Autism Links On Chromosome 7 Revised DNA sequence homes in on break points.

More on this discovery. By Hannah Hoag.

A revamp of chromosome 7’s DNA sequence has brought to light genes associated with autism, several leukaemias and lymphomas1.

Geneticist Stephen Scherer, of the University of Toronto, and his colleagues identified the site of more than 100 new mutations linked to genetic disorders after studying the genetic makeup of more than 300 new patients and reviewing 1,570 published studies.

Doctors will be able to log onto a new dynamic database in which the
sequence anomalies are held, and determine whether a patient’s genetic
make-up matches those of others. As information is added to the
free-access database, more mutations may stand out. “It’s a quick way to identify
candidate genes for a disorder,” Scherer says.

Some of the mutations seen in patients with autism have turned up in
genes related to speech and communication, others are close to genes that
enable neurons to communicate.

The genetics of autism is complex, warns Beth Rosen-Sheidley of the
Tufts-New England Medical Center in Boston. “A single gene change doesn’t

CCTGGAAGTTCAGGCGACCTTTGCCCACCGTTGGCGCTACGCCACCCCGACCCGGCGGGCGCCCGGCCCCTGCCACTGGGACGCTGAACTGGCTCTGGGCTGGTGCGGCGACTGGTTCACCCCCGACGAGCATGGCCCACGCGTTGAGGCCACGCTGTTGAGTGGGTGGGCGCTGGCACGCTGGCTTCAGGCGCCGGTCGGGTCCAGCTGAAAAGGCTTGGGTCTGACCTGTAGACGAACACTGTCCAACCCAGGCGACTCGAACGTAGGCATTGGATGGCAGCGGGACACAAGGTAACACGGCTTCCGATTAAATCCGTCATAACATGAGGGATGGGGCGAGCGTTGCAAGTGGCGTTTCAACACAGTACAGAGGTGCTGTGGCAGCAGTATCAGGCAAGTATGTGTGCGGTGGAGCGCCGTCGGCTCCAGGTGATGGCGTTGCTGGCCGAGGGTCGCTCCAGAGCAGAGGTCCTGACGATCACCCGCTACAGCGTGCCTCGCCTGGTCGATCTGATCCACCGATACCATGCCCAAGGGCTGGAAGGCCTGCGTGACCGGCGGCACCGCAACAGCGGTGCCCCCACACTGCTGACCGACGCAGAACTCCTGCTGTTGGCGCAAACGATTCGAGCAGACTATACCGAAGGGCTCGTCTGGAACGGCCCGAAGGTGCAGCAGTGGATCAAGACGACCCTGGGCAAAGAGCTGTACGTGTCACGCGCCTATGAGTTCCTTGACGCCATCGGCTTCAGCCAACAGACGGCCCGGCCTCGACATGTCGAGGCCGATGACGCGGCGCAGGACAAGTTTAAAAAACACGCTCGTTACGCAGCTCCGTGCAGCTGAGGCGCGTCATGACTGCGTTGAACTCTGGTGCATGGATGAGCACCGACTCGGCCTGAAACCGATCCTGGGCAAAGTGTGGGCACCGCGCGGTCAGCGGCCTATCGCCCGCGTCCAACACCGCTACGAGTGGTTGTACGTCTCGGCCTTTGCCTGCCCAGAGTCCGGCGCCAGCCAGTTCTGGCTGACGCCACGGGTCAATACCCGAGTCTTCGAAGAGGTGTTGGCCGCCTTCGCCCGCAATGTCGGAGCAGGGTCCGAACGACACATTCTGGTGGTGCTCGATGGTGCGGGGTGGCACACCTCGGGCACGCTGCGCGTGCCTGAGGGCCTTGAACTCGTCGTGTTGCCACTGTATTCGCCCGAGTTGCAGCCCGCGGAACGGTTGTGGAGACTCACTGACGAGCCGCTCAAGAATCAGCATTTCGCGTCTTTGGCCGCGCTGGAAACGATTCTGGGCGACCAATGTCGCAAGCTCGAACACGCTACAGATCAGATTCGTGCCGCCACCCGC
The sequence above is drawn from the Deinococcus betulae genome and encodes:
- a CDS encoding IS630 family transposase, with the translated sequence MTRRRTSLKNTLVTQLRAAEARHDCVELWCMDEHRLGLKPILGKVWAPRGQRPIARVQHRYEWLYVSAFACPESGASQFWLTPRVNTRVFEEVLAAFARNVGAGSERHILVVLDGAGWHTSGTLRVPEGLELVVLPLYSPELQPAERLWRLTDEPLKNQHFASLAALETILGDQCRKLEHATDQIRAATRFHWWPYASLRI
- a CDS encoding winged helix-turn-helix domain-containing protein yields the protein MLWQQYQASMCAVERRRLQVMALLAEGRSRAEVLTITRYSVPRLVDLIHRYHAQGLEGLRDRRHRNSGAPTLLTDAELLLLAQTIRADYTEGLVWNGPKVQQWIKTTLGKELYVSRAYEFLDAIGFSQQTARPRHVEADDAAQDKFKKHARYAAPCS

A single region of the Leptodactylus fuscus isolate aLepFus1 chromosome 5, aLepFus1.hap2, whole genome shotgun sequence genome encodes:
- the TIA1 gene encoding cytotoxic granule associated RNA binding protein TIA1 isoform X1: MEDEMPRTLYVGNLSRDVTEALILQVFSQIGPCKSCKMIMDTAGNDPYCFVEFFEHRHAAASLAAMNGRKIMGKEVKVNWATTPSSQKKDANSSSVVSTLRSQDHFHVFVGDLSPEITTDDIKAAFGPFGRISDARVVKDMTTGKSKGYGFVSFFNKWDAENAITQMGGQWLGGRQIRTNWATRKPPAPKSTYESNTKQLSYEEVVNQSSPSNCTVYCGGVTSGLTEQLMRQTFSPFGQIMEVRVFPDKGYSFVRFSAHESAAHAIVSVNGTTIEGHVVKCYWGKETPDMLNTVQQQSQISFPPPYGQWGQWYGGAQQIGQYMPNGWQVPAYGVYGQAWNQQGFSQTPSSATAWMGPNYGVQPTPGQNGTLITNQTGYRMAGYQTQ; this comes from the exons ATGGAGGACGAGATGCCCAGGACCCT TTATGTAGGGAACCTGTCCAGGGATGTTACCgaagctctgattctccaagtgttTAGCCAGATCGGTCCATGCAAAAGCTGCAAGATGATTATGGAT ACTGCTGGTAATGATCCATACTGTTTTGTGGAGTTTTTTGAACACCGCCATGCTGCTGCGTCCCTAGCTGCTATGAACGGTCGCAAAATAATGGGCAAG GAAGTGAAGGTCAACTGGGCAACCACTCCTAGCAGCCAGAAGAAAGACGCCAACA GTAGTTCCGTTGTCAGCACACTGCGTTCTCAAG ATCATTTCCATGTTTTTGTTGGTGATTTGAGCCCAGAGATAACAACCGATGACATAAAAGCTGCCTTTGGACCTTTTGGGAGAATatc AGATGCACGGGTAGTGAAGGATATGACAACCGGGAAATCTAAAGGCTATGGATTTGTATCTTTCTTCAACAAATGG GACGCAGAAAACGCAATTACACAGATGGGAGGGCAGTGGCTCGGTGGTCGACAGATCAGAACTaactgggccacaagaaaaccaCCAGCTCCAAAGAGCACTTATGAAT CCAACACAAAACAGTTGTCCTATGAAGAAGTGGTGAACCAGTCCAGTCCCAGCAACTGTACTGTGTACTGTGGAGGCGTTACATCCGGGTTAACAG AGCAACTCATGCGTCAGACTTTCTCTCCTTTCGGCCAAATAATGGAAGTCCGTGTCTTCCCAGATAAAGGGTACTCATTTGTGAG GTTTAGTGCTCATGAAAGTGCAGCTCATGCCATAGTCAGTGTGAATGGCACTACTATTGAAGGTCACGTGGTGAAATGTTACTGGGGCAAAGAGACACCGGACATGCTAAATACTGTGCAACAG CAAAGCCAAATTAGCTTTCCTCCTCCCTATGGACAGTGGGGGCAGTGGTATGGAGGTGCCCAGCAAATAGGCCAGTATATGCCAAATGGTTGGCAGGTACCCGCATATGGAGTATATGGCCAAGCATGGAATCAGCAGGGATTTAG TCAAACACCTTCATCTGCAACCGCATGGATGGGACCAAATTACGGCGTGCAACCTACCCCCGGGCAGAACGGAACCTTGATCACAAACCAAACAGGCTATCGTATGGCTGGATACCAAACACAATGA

seem to be sufficient in most families.” Any test for the disease would be
difficult to interpret, she says. “It’s a bit of a quagmire. One marker
for the disease might increase the risk, but by how much?”

To produce a precise map, Scherer’s team started with the draft
chromosome 7 sequence published by the private company Celera Genomics2.
They then filled in many of the gaps with data from the international
public consortium3.

The researchers admit that the resulting sequence is not completely
finished, but reckon that it is in good shape. Others feel, however, that
it has some way to go.

References Scherer, S. W. et al. Human Chromosome 7: DNA Sequence and
Biology. Science, published online, doi:10.1126/science.1083423 (2003).
|Article| Venter, C. J. et al. The Sequence of the Human Genome. Science,
291, 1304 – 1351, (2001). |Homepage| McPherson, J. D. et al. A physical
mapof the human genome. Nature, 409, 934 – 941, (2001). |Article|

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